Alaska Air National Guard Col. Matthew Komatsu, 176th Mission Support Group commander, recovers his free-fall parachute Feb. 10, 2021, following a jump from a 210th Rescue Squardon HH-60G Pave Hawk at Joint Base Elmendorf-Richardson's Malamute Drop Zone, while Senior Master Sgt. Jeffrey Hamilton, 212th Rescue Squadron pararescueman, comes in for landing. The jump preceded the change-of-command ceremony for 212th RQS, Komatsu's previous command.
Alaska Air National Guard Senior Master Sgt. Jeffrey Hamilton, 212th Rescue Squadron pararescueman, recovers his free-fall parachute Feb. 10, 2021, following a jump from a 210th Rescue Squadron HH-60G Pave Hawk at Joint Base Elmendorf-Richardson's Malamute Drop Zone. The jump preceded the change-of-command ceremony for 212th RQS.
Alaska Air National Guard Brig. Gen. Stratton, 176th Wing commander, keeps his feet and knees together during a tandem jump with Tech. Sgt. Jason Hughes, 212th Rescue Squadron pararescueman, following an exit from a 210th Rescue Squadron HH-60G Pave Hawk Feb. 10, 2021, at Joint Base Elmendorf-Richardson's Malamute Drop Zone. The jump preceded the change-of-command ceremony for 212th Rescue Squadron.
Released: February 12, 2021
By: David Bedard
176th Wing Public Affairs
JOINT BASE ELMENDORF-RICHARDSON, Alaska — Airmen of the Alaska Air National Guard’s 176th Wing marked the Feb. 10 212th Rescue Squadron change of command in a unique way by hosting a tandem jump at Joint Base Elmendorf-Richardson’s Malamute Drop Zone.
The 212th RQS was assisted by their sister rescue triad units, the 210th Rescue Squadron who operated HH-60G Pave Hawk helicopters as the jump platform, and the 211th Rescue Squadron who provided drop zone control on the ground.
After the jump, the 176th Wing Airmen moved across the base to the 212th RQS rescue complex where Alaska Air National Guard Lt. Col. Matthew Kirby relinquished command to Lt. Col. John Romspert.
Capt. Daniel Warren, 212th RQS combat rescue officer, said the event followed weeks of planning and coordination culminating in two HH-60’s disgorging their cargo of singleton pararescuemen and three tandem-jump pairings that afforded Brig. Gen. Anthony Stratton, 176th Wing commander, Lt. Col. Jeremy Groat, 210th RQS commander, and Lt. Col. Joshua Armstrong, 211th RQS commander, the unique opportunity to free-fall jump from a helicopter while tethered to an experienced CRO or pararescuemen (PJs).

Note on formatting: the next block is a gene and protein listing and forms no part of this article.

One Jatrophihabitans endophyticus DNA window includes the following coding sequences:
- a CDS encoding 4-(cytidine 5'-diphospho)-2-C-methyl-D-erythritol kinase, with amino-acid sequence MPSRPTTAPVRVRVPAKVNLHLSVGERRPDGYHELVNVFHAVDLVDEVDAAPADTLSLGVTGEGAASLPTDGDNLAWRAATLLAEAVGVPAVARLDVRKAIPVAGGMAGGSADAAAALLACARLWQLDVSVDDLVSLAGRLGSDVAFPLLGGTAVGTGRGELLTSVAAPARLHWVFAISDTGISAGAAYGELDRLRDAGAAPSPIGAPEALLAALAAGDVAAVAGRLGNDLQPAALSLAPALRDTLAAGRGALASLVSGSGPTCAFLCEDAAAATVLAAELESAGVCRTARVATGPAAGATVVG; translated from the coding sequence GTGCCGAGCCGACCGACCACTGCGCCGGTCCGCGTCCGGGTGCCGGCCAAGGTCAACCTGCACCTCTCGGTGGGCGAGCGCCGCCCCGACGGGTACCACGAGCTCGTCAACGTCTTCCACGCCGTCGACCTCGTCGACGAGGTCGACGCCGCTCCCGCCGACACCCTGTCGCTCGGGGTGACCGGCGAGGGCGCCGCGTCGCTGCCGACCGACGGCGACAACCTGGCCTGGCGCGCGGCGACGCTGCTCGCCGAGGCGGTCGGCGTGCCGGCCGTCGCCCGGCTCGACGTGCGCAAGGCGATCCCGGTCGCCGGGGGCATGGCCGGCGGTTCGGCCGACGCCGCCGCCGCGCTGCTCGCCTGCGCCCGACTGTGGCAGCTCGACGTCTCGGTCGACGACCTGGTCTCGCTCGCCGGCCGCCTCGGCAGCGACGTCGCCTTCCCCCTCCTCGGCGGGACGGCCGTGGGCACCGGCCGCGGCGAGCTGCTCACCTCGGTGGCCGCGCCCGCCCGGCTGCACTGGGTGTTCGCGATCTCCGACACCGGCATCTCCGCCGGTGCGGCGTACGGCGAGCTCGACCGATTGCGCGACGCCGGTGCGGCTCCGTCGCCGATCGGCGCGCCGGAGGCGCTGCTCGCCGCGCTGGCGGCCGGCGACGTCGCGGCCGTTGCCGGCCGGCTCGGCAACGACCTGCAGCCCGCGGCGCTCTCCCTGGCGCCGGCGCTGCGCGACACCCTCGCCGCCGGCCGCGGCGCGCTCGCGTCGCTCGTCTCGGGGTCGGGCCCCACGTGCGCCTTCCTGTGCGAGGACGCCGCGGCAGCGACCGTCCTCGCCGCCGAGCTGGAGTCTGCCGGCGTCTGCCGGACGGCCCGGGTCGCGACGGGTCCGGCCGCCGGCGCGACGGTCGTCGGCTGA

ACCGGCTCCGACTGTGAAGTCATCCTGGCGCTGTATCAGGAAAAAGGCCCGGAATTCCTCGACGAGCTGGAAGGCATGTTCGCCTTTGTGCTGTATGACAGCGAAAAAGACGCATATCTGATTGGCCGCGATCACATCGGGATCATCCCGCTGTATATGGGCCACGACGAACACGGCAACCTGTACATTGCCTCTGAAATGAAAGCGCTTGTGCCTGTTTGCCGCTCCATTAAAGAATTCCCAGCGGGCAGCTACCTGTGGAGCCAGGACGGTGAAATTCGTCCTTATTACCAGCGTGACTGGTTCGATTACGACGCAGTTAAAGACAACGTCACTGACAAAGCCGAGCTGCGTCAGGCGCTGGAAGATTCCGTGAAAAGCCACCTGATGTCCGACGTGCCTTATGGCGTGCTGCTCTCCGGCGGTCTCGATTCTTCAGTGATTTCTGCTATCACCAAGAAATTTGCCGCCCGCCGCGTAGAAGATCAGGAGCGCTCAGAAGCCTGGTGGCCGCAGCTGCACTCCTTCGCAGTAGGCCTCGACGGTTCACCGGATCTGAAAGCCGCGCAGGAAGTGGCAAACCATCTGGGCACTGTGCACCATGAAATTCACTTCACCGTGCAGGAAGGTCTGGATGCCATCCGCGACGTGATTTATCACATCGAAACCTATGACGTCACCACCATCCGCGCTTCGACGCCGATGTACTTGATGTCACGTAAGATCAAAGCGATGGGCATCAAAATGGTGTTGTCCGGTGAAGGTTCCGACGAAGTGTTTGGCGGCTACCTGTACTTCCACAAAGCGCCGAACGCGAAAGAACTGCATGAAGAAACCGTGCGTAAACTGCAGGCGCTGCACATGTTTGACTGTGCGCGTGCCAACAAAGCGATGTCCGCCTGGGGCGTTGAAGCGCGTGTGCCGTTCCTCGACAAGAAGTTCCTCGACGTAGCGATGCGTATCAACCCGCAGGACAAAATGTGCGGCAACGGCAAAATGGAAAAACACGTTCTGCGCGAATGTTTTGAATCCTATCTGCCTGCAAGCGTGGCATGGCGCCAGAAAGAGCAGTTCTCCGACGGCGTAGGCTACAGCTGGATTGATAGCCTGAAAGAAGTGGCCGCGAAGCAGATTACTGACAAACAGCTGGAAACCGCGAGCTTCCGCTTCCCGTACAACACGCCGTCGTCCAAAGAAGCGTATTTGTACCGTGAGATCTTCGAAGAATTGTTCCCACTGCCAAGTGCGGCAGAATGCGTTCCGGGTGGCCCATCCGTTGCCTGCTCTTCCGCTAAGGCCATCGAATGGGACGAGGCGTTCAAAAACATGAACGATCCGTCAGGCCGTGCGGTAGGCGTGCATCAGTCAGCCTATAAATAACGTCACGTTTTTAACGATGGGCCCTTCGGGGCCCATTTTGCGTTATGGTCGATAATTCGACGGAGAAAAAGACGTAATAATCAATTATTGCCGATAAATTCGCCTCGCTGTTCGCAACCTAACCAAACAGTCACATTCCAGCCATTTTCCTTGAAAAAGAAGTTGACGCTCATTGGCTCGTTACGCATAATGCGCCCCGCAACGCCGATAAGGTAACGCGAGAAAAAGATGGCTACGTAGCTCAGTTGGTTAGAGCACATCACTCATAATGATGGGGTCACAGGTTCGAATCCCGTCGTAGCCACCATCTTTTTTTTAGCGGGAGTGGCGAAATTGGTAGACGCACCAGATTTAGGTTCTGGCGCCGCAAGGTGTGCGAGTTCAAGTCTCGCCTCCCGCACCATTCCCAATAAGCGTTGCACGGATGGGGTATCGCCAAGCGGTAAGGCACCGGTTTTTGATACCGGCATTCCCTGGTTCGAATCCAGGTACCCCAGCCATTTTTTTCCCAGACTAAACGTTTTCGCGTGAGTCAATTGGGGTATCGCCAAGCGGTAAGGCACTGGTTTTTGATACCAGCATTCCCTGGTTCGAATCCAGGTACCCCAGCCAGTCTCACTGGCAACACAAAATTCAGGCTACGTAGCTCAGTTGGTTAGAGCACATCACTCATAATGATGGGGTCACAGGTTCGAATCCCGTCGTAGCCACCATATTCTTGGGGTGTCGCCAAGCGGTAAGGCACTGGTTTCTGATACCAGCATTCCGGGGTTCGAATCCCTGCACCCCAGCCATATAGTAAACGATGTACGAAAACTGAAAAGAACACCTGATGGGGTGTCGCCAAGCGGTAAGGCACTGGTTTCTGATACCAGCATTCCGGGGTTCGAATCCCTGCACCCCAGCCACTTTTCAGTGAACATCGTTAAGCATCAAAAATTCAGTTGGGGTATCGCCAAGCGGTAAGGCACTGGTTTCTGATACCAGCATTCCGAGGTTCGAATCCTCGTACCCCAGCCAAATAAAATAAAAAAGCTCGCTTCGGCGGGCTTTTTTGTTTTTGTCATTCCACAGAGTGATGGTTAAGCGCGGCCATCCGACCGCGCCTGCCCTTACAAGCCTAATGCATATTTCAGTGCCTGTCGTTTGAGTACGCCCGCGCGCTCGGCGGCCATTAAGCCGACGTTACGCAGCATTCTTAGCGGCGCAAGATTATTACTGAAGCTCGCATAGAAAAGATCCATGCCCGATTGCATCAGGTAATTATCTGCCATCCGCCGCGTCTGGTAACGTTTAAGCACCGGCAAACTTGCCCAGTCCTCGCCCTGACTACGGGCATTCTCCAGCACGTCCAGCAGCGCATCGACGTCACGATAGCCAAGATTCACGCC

A low cloud ceiling yielding limited visibility threatened to have the event called off, but as late morning gave way to early afternoon, the clouds lifted above the minimum height required to jump at free-fall altitudes.
Master Sgt. Ryan Conti, 211th Rescue Squadron HC-130J Combat King II loadmaster, drove labyrinthine range roads to arrive at Malamute DZ early to brave single-digit temperatures and open up the range and lay out neon-orange VS-17 panels in a “V” to mark where jumpers needed to land.
Once the helicopters started their pre-jump sequence, PJ jumpmasters pushed out streamers that looked like giant multi-colored confetti. By observing the streamers’ descent, the jumpmasters could gauge the wind direction and the 210th RQS pilots could position the helicopter appropriately.
Senior Master Sgt. Jeremy Diola, 212th RQS superintendent, said he could see the streamers changing direction, indicating the wind direction was radically different at varying altitudes requiring flexibility during the jump.
The first HH-60 dropped solo jumpers, and they had little problem vectoring in on the “V” and Conti’s billowing green smoke grenade, hitting their mark within a 50-meter radius before rapidly gathering up their parachutes to clear the DZ before.
The second Pave Hawk dropped the somewhat awkward tandem-jump duos. Kirby said having another person hanging under the parachute canopy makes maneuvering a little more cumbersome, but the CROs and PJs were up to the job.
Coupled with Tech. Sgt. Jason Hughes, 212th RQS PJ, Stratton applied his pre-jump training, lifting his legs and keeping his feet and knees together to make for a safe landing. Before landing, Hughes pulled on the control toggles, flaring the canopy and making for a safe landing.
Once they consolidated on the DZ, Kirby gathered the group to host a leadership-development session stressing the importance of innovation while respecting the wisdom and accomplishments of the past.
The helicopters then landed and scooped up the group of parachutists old and new before conveying them to JBER-Elmendorf to attend the squadron’s formal change-of-command ceremony.
Presiding officer, Col. Matthew Calabro, 176th Operations Group commander, commended Kirby for his tenure as the 212th RQS commander.
“Matt (Kirby), the squadron has been busy under your command, most recently returning from combat deployments in Somalia and Djibouti, while concurrently maintaining (rescue) alert for (Alaskan Command) and 11th Air Force and carrying the message of innovation and synergy down the path of Air Force Special Warfare Combat Rescue 2035 vision,” he said. “You absolutely excelled as a squadron commander. The men and women of the 212th and the triad are better because you were at the conn.”
Kirby said he is confident in Romspert, an officer he has worked with for 13 years, and his ability to continue the squadron’s culture of innovation.
“John Romspert is one of the best leaders I could ever imagine taking over and leading this organization,” he said. “John has humility, character, courage, integrity – exactly what we need. He is the right man at the right time to take charge of this organization.”
Romspert said he is determined to bring the squadron to a new level of performance.
“I am humbled to be chosen as your commander,” he said. “I will do my best to lead from the front and to be there for you day and night. Our values of humility, excellence and respect are what we are going to carry on in the future.”
Army Guard Road,
JBER, AK 99505